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Even packed to the gills, the Perception Tablet fit easily under the seat in front of me on my plane flights, so I didn’t need to fight the other passengers for space in the overhead bins. I appreciated the sleek, streamlined design, but those photographers who want to carry additional camera bodies, more lenses, or a larger laptop may prefer one of the two larger backpacks in this Think Tank series, the Perception 15 and the Perception Pro. For a travel-light day-tripper like me, however, the Think Tank Perception Tablet is a great pack to get you there-and-back!

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Dec 082014
 

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Simple Photo Tours is a Southern California-based company founded by two photographers who want to share their love of photography and travel with others through fun, well-planned photo excursions to exciting, picturesque destinations.

Todd Hatakeyama, the CEO of Simple Studio Group, Inc., is a former studio and wedding photographer whose product knowledge, business acumen, and entrepreneurial vision have turned Simple Studio Lighting into one of the preeminent e-commerce suppliers of studio lighting equipment. He has since diversified his enterprise into a burgeoning photographic services business, and now manages a thriving studio and a team of talented photographers and videographers. He travels extensively to pursue his passion for landscape photography and writes about his journeys and reviews the latest photographic products on his blogs, LightingLeica.com and RoadTripHounds.com.

Jay Bartlett, Vice President of Simple Studio Group, Inc., perfected his craft by taking battlefield pictures for the US Air Force while on active duty in Desert Storm. After shooting product for a medical company for several years, he became a full-time commercial photographer. Jay now specializes in shooting people and clothing for editorial, advertising, and fashion accounts and has worked for such illustrious commercial and corporate clients as Harley Davidson, Home Shopping Network, and Margaritaville Apparel Group.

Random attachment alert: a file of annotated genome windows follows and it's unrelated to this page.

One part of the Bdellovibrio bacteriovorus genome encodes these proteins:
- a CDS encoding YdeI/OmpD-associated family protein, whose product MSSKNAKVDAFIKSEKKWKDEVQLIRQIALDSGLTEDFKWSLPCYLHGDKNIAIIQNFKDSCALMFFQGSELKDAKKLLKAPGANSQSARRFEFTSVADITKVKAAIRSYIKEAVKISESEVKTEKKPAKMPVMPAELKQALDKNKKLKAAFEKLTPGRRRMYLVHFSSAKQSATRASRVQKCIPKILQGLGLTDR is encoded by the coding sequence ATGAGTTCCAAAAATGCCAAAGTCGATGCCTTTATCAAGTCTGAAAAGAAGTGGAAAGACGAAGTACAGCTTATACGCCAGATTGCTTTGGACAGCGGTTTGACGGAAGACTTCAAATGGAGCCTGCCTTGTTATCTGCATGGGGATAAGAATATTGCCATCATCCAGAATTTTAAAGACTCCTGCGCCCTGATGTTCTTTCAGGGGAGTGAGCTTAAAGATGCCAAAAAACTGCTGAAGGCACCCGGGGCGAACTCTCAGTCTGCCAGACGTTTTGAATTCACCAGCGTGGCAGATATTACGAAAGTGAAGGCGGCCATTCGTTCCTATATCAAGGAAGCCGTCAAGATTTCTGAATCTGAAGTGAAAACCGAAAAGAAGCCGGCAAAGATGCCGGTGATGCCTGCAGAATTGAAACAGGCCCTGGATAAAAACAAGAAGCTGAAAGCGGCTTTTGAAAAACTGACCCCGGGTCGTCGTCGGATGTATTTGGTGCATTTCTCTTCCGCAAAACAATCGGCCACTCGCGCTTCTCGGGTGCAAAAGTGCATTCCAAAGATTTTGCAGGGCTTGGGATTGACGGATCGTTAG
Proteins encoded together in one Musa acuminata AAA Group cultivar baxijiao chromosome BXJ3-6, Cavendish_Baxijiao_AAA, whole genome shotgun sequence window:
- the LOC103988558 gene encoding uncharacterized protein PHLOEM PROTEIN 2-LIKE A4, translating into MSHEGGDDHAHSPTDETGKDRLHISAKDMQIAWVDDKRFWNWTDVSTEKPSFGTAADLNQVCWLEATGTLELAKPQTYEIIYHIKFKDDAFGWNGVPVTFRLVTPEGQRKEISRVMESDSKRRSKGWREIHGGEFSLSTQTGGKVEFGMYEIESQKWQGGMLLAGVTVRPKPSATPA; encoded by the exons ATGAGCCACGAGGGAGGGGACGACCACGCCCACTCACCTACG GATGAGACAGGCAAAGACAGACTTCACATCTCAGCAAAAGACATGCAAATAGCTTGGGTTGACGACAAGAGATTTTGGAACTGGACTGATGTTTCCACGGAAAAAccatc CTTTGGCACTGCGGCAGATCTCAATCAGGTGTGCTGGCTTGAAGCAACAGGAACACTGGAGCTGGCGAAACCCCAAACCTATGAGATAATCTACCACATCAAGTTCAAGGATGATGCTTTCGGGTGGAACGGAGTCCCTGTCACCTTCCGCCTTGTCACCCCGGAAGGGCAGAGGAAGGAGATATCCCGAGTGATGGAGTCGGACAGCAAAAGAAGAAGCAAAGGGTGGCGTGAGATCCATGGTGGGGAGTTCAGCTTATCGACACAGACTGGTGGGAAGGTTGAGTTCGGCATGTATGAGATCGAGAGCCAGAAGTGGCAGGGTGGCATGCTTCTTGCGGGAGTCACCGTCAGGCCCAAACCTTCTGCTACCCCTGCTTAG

Please check out our upcoming tours!

Nov 252014
 

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Longtime readers of this blog will know how much I’ve admired Think Tank’s diverse product lines. With its new CityWalker 10 Shoulder Bag, the Think Tank brain trust provides a great new “in-between” option to its trusty Retrospective bags. As its name implies, the CityWalker 10 gives the on-the-go urban photographer room for enough gear for a day’s shooting while keeping the bag light and streamlined enough to carry through bustling city crowds.

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Larger than the Retrospective 5 but smaller than the Retrospective 7, the CityWalker 10 still offers enough storage capacity to accommodate two camera bodies with lenses attached and an extra lens, with space left over for a tablet or a small laptop (Interior Dimensions: 10″W x 7.5″H x 5.3″ D or 25.5 x 19 x 17 cm).

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I was able to fit my Sony a7r with Leica 50 Summilux, an NEX 5r with 10-18mm lens, a Sony 55mm lens, an iPad Mini 2, a Lenovo Miix 8 tablet, a Bluetooth keyboard, charging cables for all my equipment, some extra batteries, a portable hard drive, a few SD cards, a card reader, and other small accessories. In addition, I slipped a bottle of water into the stretchable outer compartment and rolled up my Uniqlo down jacket so I could squeeze it into the main compartment with my gear.

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If I need more computing power, I can slip my Macbook Air 11″ in between the camera compartment and the tablet sleeve. Despite the fact that there was no dedicated space for it, the laptop nestled well there in the middle, snug and safely padded.

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As usual, Think Tank has put extra thought into the bag’s construction. Unlike the vast majority of shoulder bags, which put the hard, unyielding laptop or tablet at the back of the bag where it’s right up against your body, the CityWalker places its tablet compartment toward the outer side of the bag. This design allows the soft, padded, pliable fabric of the bag to mold to your body for greater comfort. Made of a water-resistant nylon, the CityWalker stays far dryer on rainy days than the cloth-covered bags in the Retrospective series, particularly when sheltered under an umbrella.

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Think Tank also increases the CityWalker’s utility and versatility by incorporating a removable camera divider insert that enables you to convert the case from a camera bag to a messenger bag.